2.1. Hostname SPI

The hostname SPI introduces a more flexible way to configure the hostname for Red Hat Single Sign-On. There are two built-in providers. The first is request, which uses the request headers to determine the hostname. The second is fixed, which allows configuring a fixed hostname. The latter makes sure that only valid hostnames can be used and also allows internal applications to invoke Red Hat Single Sign-On through an alternative URL.

For more details refer to the threat mitigation section in the Server Administration Guide.

2.2. X509 Client Authenticator

The newly added Client Authenticator uses X509 Client Certificates and Mutual TLS to secure a connection from the client. In addition to that the Keycloak Server validates Subject DN field of the client’s certificate.

2.3. Performance improvements to Authorization Services

For this release, we improved policy evaluation performance across the board, increasing reliability and throughput. The main changes we did were related with trying to optimize the policy evaluation path by avoiding unnecessary flows and collect decisions as soon as they happen. We also introduced a policy decision cache on a per request basis, avoiding redundant decisions from policies previously evaluated.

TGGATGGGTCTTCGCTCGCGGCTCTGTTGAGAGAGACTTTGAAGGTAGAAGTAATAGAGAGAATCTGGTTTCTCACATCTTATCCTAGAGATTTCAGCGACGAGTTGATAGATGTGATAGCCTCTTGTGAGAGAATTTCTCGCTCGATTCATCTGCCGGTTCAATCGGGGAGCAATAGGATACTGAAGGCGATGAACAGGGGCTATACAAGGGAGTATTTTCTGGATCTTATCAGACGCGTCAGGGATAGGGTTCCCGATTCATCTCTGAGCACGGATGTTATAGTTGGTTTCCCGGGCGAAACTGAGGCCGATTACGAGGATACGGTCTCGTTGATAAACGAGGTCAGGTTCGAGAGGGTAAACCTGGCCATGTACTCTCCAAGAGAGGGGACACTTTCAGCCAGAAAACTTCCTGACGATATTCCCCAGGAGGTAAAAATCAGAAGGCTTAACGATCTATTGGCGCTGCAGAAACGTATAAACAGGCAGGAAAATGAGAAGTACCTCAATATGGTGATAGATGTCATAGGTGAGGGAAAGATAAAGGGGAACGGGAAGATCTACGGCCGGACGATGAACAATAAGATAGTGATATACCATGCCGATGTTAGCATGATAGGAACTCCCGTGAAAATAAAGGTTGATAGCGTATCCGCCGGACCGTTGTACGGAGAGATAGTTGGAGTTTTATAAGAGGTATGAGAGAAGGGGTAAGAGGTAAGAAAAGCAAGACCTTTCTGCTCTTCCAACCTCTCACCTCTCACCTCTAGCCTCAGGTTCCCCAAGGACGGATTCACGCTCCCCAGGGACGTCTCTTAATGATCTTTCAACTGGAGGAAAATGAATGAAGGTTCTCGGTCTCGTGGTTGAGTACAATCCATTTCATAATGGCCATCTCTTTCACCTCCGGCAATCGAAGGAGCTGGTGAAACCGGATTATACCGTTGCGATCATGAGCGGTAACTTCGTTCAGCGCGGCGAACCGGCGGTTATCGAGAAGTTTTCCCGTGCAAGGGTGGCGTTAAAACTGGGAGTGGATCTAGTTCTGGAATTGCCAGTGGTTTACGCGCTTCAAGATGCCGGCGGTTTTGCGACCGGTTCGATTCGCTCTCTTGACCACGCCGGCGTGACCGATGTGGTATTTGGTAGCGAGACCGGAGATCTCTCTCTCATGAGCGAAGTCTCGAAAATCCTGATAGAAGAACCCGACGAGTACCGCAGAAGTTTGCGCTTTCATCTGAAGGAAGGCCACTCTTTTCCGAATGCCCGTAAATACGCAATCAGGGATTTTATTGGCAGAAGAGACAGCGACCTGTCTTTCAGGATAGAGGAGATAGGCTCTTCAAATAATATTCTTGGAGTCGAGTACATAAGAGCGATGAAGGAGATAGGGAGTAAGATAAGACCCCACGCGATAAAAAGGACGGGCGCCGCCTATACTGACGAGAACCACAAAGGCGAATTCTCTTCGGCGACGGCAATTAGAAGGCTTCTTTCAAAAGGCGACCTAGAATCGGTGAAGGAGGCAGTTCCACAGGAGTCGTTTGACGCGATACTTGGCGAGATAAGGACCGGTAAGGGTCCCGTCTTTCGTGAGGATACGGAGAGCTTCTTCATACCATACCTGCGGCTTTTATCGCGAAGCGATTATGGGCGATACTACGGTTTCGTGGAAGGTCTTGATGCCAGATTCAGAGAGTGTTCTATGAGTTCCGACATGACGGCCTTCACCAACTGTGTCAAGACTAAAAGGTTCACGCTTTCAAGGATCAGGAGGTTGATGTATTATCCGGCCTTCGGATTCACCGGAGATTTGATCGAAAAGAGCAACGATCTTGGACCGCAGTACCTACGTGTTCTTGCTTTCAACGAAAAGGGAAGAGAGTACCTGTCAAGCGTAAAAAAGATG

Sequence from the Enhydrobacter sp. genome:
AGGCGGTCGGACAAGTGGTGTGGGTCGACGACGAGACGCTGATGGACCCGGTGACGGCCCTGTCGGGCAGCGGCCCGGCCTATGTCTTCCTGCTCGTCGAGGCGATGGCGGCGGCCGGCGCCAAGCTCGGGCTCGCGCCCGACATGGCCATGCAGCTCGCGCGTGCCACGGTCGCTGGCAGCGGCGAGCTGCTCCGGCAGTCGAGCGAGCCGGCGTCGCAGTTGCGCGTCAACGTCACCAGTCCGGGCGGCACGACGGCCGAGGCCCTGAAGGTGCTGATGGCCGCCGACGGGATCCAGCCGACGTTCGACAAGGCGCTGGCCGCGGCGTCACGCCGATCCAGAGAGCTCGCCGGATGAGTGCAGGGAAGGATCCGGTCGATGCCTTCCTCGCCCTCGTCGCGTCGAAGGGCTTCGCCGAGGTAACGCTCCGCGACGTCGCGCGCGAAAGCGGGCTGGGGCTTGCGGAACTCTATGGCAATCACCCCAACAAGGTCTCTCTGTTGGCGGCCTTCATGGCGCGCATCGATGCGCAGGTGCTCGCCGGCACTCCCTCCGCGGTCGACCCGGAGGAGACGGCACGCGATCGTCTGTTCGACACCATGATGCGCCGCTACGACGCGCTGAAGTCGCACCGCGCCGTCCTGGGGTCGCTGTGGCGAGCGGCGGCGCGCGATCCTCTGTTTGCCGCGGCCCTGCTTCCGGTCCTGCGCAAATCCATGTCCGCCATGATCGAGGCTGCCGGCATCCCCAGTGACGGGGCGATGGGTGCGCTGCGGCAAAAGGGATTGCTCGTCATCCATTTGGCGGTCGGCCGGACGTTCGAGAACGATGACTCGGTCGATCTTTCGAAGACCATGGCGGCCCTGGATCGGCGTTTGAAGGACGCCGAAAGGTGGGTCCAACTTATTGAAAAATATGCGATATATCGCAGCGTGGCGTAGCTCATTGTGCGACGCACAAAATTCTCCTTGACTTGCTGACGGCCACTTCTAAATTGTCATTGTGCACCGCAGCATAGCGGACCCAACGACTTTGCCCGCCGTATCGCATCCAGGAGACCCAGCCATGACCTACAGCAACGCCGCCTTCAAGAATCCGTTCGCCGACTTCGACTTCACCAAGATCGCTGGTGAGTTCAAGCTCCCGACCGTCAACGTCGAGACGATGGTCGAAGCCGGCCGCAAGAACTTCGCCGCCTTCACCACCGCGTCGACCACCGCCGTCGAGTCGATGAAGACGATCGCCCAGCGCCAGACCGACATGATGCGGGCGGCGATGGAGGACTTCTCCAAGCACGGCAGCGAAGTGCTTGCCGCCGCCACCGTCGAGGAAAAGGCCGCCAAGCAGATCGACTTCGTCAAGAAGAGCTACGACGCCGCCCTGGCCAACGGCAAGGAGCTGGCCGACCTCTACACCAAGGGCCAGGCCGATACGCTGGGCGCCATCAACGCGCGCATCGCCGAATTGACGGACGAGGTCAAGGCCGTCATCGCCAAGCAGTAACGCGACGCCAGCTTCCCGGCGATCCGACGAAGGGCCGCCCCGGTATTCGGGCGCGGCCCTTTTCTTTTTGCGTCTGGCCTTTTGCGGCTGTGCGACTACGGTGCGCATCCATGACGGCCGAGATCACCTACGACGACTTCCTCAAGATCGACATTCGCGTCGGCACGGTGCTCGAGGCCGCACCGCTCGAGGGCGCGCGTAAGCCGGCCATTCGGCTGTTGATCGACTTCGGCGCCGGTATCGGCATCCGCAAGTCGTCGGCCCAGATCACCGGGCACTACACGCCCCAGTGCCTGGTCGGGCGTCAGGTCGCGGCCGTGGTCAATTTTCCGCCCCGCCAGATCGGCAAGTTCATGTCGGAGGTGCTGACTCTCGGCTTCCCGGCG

We are also working on other layers of cache which should give a much better experience. See KEYCLOAK-7952.

2.4. Choosing the response mode when obtaining permissions from the server

In previous versions, permissions were always returned from the server using standard OAuth2 response, containing the access and refresh tokens. In this release, clients can use a response_mode parameter to specify how the server should respond to an authorization request. This parameter accepts two values:

  • decision

    Indicating that responses should only contain a flag indicating whether or not permissions were granted by the server. Otherwise a 403 HTTP status code is returned.

  • permissions

    Indicating that a response should contain every single permission granted by the server using a JSON format.

2.5. NodeJS Policy Enforcer

The keycloak-nodejs-connect, an adapter for NodeJS, now supports constructs to protect resources based on decisions taken from the server. The new construct allows users to protect their resources using fine-grained permissions as follows:

app.get('/protected/resource', keycloak.enforcer('resource:view'), function (req, res) {
  res.json({message: 'access granted'});

2.6. Support hosted domain for Google logins

Login with Google now supports the hd parameter to restrict Google logins to a specific hosted domain at Google. When this is specified in the identity provider any login from a different domain is rejected.

Thanks to brushmate for the contribution.

2.7. Escape unsafe tags in HTML output